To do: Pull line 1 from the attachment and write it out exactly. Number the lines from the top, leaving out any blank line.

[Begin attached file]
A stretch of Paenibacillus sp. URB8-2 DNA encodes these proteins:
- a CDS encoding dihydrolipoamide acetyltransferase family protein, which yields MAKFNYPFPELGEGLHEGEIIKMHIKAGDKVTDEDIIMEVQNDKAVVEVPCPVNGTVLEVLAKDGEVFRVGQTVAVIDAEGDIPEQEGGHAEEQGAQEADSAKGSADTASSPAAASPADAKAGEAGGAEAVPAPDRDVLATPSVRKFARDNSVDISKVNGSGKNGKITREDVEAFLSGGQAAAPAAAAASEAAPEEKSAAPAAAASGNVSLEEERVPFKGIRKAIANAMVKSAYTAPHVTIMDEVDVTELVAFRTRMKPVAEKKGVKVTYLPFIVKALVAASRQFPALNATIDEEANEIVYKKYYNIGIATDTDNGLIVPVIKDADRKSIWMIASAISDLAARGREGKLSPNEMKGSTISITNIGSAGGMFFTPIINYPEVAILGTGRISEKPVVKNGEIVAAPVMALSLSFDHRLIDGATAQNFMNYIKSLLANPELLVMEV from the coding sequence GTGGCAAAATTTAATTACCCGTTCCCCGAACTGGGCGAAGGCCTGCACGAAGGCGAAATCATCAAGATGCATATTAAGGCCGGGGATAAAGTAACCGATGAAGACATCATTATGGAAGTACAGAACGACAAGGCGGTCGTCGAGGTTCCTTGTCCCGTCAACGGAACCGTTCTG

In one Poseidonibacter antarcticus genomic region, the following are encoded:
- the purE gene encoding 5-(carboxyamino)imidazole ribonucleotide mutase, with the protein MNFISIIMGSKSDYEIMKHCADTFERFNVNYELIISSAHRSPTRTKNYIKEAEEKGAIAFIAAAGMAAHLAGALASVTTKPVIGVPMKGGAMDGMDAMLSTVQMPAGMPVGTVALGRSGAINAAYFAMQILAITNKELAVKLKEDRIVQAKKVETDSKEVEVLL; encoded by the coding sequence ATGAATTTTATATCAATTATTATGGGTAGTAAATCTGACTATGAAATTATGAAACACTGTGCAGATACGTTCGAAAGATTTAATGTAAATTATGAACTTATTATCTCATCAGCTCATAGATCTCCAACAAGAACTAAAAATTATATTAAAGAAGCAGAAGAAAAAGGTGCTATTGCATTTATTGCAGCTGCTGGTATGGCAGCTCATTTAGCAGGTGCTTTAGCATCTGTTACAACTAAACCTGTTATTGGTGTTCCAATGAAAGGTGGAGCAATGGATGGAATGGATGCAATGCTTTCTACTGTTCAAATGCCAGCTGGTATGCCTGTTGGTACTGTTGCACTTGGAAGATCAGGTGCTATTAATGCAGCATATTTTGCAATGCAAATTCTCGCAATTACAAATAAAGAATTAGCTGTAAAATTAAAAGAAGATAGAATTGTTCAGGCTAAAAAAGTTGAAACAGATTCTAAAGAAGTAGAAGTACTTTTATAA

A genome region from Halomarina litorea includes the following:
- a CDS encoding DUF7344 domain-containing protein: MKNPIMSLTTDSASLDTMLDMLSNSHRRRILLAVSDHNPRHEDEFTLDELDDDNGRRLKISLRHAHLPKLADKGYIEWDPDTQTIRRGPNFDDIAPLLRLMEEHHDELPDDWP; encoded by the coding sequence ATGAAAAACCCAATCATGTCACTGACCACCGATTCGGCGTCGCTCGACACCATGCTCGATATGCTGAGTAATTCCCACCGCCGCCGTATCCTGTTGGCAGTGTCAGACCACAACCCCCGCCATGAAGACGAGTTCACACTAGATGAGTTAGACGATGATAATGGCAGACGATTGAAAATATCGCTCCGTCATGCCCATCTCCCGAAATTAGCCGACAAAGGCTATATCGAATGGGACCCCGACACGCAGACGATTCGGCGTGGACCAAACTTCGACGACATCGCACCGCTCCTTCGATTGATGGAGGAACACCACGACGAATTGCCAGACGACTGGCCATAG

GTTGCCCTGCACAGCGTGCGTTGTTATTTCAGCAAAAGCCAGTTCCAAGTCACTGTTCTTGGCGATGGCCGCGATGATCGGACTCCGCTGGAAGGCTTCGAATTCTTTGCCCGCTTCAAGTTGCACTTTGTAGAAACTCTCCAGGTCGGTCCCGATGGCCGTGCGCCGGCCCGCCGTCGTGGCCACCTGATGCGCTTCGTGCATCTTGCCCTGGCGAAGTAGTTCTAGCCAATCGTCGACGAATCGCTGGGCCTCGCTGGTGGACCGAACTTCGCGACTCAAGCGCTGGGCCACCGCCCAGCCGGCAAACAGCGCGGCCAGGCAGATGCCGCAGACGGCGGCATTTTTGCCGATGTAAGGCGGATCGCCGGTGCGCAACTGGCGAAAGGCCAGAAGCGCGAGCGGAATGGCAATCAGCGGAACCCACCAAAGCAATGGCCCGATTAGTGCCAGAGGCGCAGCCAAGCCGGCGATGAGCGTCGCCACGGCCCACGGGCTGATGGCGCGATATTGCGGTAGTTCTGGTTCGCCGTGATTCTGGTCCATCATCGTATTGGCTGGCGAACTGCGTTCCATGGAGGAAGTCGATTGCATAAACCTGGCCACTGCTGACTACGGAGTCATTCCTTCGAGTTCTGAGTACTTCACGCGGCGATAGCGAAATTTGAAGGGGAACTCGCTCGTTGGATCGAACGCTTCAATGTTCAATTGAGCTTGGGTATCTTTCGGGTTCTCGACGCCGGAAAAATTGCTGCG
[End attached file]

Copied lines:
A stretch of Paenibacillus sp. URB8-2 DNA encodes these proteins: